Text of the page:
As the months went on with residents slowly returning to New Orleans, it became apparent that thousands of these people who had lost everything were desperate to find their pets. I started hearing stories of people encountering serious resistance to getting their pets back. I began to investigate what was behind that and found that there were a lot of people who either rescued or adopted pets who had serious concerns about sending back these animals who had been through so much already. I saw a lot of judgment on both sides and very little communication happening. There was so much wrong with this situation, yet everyone seemed to be trying to do the right thing. I thought it was such an interesting context through which to examine questions of humanity and loss and how we engage with each other. And of course there was my personal attachment to the story having adopted a “Katrina pet” myself. This helped me see both sides. While I empathized with the original guardians searching for their pets, what would I do if someone came looking for Nola, to whom I had become so attached? So “MINE” was an outlet for my own exploration.
Please elaborate a bit on your approach to making your film.
What attracted me to this story was that it was a side of Katrina that is rarely talked about. So it was very important to me that the characters were given the chance to speak for themselves. I became close to the stories through my natural empathy for the individuals on all sides of this conflict. My personal connection to the story placed me at the center of the issue, at the center of this world, but once there I listened and observed and let other people do the talking. What were some of the biggest challenges you faced in developing the project? I felt honored to be entrusted with so many stories, and there are so many complexities involved in the aftermath of Katrina, that it was hard to decide which stories I could tell and which, because of time and narrative structure, I could not. I wanted to tell them all. So the hardest part for me was narrowing it down, because I felt like I’d be letting people down if their story wasn’t told in the film. But I realized that the best thing I could do for everyone involved was to tell the most interesting and nuanced story I could with the characters I chose. I don’t think I would do this story justice if people didn’t walk away understanding that there are many perspectives on this issue. How do you define success as a filmmaker, and what are your personal goals as a filmmaker? I never want to tell people what to think, I just want to offer an opportunity to see different perspectives. So if people see this film and leave considering a viewpoint other than the one they came in with, I feel successful. And… eek, do I have to say it? I want to make the world a better place. But don’t we all?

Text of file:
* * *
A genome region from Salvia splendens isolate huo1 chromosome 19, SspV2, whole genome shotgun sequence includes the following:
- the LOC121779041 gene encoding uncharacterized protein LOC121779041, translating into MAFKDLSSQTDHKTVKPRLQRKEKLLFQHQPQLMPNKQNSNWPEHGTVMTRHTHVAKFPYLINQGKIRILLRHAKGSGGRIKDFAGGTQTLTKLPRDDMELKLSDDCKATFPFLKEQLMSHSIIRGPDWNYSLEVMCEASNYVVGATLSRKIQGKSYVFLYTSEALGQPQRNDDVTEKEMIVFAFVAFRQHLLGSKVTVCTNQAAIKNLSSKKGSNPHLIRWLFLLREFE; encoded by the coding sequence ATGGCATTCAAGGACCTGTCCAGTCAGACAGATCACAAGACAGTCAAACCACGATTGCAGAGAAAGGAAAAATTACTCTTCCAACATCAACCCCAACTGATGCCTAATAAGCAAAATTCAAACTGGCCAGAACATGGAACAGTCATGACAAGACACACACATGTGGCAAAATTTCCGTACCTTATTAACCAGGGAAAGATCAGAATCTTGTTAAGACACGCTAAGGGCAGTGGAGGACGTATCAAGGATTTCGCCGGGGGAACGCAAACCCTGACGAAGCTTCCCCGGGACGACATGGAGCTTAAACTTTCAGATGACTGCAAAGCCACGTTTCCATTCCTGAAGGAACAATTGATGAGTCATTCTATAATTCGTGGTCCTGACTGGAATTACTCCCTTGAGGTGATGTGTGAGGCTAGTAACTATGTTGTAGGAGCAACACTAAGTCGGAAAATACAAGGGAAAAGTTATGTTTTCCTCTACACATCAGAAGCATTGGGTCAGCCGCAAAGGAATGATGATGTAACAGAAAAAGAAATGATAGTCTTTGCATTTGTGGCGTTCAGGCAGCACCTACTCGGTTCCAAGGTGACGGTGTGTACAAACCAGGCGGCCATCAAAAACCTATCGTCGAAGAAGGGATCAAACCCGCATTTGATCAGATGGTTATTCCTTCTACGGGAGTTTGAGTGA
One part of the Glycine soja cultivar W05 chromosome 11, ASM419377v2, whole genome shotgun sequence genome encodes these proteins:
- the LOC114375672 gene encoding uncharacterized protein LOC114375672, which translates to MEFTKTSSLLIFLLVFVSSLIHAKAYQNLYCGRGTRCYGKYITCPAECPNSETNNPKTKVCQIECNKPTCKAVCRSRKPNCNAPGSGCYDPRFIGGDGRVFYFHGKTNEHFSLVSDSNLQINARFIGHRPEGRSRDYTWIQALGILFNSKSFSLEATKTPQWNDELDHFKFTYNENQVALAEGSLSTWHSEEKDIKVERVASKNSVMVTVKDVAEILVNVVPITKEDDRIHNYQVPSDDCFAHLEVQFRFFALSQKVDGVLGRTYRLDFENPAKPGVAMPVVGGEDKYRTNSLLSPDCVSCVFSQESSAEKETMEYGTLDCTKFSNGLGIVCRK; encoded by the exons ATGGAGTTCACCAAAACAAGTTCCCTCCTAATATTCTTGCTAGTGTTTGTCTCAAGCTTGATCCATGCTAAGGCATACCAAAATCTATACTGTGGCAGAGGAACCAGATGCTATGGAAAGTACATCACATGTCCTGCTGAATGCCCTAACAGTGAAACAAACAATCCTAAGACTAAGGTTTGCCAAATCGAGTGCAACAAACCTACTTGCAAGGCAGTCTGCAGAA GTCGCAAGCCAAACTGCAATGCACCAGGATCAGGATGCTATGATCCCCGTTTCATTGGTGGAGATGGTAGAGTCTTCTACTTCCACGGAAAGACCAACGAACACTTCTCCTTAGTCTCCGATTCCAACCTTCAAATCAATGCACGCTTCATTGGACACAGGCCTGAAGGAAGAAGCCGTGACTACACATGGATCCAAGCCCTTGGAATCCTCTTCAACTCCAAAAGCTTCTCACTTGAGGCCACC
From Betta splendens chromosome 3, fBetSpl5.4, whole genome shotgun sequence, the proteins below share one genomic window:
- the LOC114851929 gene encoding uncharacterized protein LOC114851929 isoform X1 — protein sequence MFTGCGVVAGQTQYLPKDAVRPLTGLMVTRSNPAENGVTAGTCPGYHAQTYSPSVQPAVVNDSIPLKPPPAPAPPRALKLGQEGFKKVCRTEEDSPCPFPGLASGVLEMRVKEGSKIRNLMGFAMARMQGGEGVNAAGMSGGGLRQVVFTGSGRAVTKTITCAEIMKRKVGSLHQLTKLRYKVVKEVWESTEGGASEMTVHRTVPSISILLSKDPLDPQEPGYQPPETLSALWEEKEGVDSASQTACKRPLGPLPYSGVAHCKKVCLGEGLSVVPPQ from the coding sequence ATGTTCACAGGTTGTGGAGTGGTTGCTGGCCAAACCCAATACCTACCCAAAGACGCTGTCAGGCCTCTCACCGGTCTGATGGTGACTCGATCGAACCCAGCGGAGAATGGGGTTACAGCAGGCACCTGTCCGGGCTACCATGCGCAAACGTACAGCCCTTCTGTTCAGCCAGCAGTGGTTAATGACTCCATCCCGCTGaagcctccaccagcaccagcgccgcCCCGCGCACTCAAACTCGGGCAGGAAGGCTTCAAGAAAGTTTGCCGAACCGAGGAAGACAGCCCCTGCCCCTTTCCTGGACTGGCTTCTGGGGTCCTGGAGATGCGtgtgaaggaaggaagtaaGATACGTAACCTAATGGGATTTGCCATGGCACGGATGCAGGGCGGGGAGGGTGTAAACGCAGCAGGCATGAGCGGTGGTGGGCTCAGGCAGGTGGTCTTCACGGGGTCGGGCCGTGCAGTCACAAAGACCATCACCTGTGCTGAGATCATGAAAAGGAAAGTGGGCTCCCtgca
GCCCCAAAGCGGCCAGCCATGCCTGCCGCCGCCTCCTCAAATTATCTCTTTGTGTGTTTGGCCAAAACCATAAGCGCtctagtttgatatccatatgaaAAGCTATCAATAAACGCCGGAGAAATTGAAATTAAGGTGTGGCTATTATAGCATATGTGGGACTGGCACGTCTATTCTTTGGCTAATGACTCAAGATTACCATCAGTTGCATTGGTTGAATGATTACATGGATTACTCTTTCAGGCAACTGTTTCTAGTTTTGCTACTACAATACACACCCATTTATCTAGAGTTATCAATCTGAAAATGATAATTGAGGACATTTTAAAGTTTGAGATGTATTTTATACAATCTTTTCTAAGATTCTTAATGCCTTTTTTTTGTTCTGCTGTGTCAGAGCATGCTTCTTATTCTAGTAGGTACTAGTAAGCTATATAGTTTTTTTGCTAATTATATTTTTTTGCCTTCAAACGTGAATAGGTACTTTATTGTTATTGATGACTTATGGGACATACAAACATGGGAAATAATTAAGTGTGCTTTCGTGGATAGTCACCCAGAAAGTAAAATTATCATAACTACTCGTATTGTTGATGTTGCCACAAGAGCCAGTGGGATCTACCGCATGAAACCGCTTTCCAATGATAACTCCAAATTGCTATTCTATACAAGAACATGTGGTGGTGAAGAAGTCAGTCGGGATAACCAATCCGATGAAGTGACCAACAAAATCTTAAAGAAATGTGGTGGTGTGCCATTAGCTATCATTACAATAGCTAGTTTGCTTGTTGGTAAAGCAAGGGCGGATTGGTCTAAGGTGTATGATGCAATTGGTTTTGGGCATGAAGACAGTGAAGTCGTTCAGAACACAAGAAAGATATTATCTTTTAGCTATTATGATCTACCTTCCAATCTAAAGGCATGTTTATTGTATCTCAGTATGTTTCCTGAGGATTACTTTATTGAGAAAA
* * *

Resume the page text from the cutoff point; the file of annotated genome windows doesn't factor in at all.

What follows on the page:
What are your future projects?
Making a film is like being in a relationship. I better really, really like my subject if I’m going to give it my heart and spend all my time with it! Now that “MINE” has a life of its own, I’m excited to be back on the market to see what’s out there. I have tons of compelling stories I’d like to tell and find inspiration everywhere, so it’s just a matter of which one I want to spend the next few years of my life with! You can expect another documentary for sure but I’d also like to direct a narrative short, something ridiculously funny.